No need to learn how to criticize, we find ourselves doing it easily. Without any effort another person's flaws come readily to the eye. Why do we have so many people without manners in the world in which we live? People talking loudly in the subway, driving without concern for others, parking any place....
On the opinion page of the Peace Weekly the columnist mentions going to a martyrs shrine for Mass. The shrine is close to his house; he and the family walk frequently to the shrine, not only is it close, he likes the atmosphere at the shrine. A small parking space is located adjacent to the shrine, but those who come from a distance usually park out side the area of the shrine, and walk. Buses that come would also do the same.
On one occasion as they were walking along a narrow street, a car came by, and those walking went to the side of the road to give the car space to pass. If he is going to Mass, the columnist thought, why doesn't he walk the last section of the road to the shrine? He watched the car go into the small parking lot and as the driver descended he thought to himself, here was a slow witted person. The driver went to the trunk of the car, took out a wheel chair, and helped the woman get into the wheel chair.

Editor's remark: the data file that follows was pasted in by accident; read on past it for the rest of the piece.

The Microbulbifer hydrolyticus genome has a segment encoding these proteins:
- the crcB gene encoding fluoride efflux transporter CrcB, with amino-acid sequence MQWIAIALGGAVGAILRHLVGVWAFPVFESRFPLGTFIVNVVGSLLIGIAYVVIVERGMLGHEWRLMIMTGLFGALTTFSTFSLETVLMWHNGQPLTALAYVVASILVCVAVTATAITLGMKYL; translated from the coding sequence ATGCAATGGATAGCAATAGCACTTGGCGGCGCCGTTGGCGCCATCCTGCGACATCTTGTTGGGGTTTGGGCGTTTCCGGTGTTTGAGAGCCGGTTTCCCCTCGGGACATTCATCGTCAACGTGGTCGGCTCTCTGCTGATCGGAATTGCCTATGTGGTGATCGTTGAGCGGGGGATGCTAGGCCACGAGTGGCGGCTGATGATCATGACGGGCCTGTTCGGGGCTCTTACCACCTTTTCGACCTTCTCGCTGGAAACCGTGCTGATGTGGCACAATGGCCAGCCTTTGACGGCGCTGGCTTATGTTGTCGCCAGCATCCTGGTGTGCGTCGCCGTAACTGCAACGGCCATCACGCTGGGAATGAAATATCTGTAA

During Mass he found it difficult to look in the direction of the man and the two woman who were with him. He was completely embarrassed by how it all worked out. He realized that he was too quick to judge and didn't see the whole picture before he jumped to his conclusion. Many are the times he has judged without the necessary facts, and felt embarrassed. "Do not judge others, so that God will not judge you" (Matt.7:1).
How many times do we have to change the way we think because of what we learn? A lesson not easily learned because of our habits. We all have experienced blurting out words without thought and reckless actions for which we are sorry.
What we see is not always all that we should be seeing. To make a judgement on fragments that we hear or something that we see without sufficient thought is looking for trouble.
We are living in times when speed is important, but when it is dealing with our fellow human beings it is well to give ourselves plenty of time before coming to a conclusion.
"Do not keep judging according to appearances; let your judgement be according to what is right" (John 7:24).
"Remember this, my dear brothers: everyone should be quick to listen but slow to speak and slow to human anger" (James 1:19)